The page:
Spring is in the air and while college students may be hard at work studying for finals, they may not have found the time to have an active social life as well. Good on them for buckling down, certainly, but a well-balanced life is what keeps students happy and motivated. According to author Julia T. Wood in her text, Communication in Our Lives, Seventh Edition, socializing helps us to build the much-needed communication skills that we use every day. “We spend a great deal of time communicating. We talk, listen, have dialogues with ourselves, participate in group discussions, present oral reports, watch Read More…


Tips for Students: Seven Reasons to Value Group Work

Though group work often prompts a collective sigh among students, they may not yet realize that these projects provide a valuable opportunity to learn and practice many of the teamwork skills and practices that are used by businesses and organizations. Instead of chafing against the prospect of group projects, they can focus on the advantages of working in groups, as described in Dr. Constance Staley’s FOCUS on College Success, Fourth Edition. We’ve summarized her points below. When you work in groups, you can: Draw on the group’s collective knowledge. When you work independently, you’re limited to your own set Read More…


Problem-Solving in Teams: Secrets of Success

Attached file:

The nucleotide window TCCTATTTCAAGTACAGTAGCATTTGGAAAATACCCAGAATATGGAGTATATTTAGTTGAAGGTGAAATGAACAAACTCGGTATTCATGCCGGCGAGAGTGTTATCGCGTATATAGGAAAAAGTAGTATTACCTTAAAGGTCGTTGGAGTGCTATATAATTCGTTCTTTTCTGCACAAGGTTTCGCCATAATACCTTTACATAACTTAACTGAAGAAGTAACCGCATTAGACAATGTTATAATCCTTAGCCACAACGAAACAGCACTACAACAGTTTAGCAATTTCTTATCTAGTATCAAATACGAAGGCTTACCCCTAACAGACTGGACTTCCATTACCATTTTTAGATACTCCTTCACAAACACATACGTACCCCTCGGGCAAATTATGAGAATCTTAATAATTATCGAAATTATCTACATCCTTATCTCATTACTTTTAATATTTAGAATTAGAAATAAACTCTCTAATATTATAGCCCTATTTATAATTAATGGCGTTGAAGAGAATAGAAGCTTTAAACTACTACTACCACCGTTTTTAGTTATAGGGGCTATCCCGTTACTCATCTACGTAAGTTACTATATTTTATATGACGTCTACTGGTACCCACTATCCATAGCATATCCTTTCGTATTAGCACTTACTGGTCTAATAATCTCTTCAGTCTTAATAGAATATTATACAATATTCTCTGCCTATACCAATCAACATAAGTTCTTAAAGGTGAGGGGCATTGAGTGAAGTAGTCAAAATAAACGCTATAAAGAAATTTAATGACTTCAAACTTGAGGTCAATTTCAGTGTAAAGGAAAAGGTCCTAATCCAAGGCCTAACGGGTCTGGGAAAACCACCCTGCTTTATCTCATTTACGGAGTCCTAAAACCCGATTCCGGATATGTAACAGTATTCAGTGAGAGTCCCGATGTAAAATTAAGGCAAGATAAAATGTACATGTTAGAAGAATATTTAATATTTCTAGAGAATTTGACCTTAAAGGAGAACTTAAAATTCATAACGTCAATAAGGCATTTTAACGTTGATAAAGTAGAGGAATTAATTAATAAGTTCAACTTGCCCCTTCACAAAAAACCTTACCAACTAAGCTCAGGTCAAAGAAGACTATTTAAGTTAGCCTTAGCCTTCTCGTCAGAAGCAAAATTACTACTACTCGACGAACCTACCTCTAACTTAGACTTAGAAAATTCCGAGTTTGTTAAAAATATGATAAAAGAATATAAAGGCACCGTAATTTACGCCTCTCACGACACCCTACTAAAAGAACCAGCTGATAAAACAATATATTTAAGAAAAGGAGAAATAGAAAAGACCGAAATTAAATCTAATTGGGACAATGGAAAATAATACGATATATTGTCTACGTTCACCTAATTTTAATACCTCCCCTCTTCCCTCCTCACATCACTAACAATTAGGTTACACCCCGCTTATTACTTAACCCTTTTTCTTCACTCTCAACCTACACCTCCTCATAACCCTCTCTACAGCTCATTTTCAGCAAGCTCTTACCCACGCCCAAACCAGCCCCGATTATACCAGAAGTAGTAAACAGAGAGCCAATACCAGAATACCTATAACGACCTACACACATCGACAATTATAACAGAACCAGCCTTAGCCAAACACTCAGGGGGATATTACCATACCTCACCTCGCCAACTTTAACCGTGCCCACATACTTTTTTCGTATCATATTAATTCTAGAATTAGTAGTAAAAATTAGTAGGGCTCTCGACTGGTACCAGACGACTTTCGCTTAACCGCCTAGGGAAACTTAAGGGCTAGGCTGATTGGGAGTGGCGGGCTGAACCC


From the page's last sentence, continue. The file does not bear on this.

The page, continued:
You or your students may be placed on a team tasked with resolving a particular issue or addressing a particular challenge. Or, your existing teams may, on occasion, need to come up with a solution to a problem that arises on the course towards completing a project. For this reason, knowing how to solve problems as a team plays an important role in reaching a successful solution. In her book Communicating for Results: A Guide for Business and the Professions, Tenth Edition, Cheryl Hamilton describes eight key behaviors that enable teams to successfully collaborate on solutions to Read More…


How to Successfully Collaborate Online

Think back to the class sessions and meetings that have felt especially collaborative and engaging. What qualities do those experiences share? Perhaps it’s the particular mix of people involved, the sheer number of new ideas that came out of your discussion, or an overall welcoming environment that fosters creativity and conversation. In any event, it likely wasn’t an experience that felt stuffy, dull, or disorganized. Though positive collaborative experiences do feel energizing, natural, and free, even the most organic meetings benefit from some semblance of preparation, organization, and respect for fellow participants. This is even more true for Read More…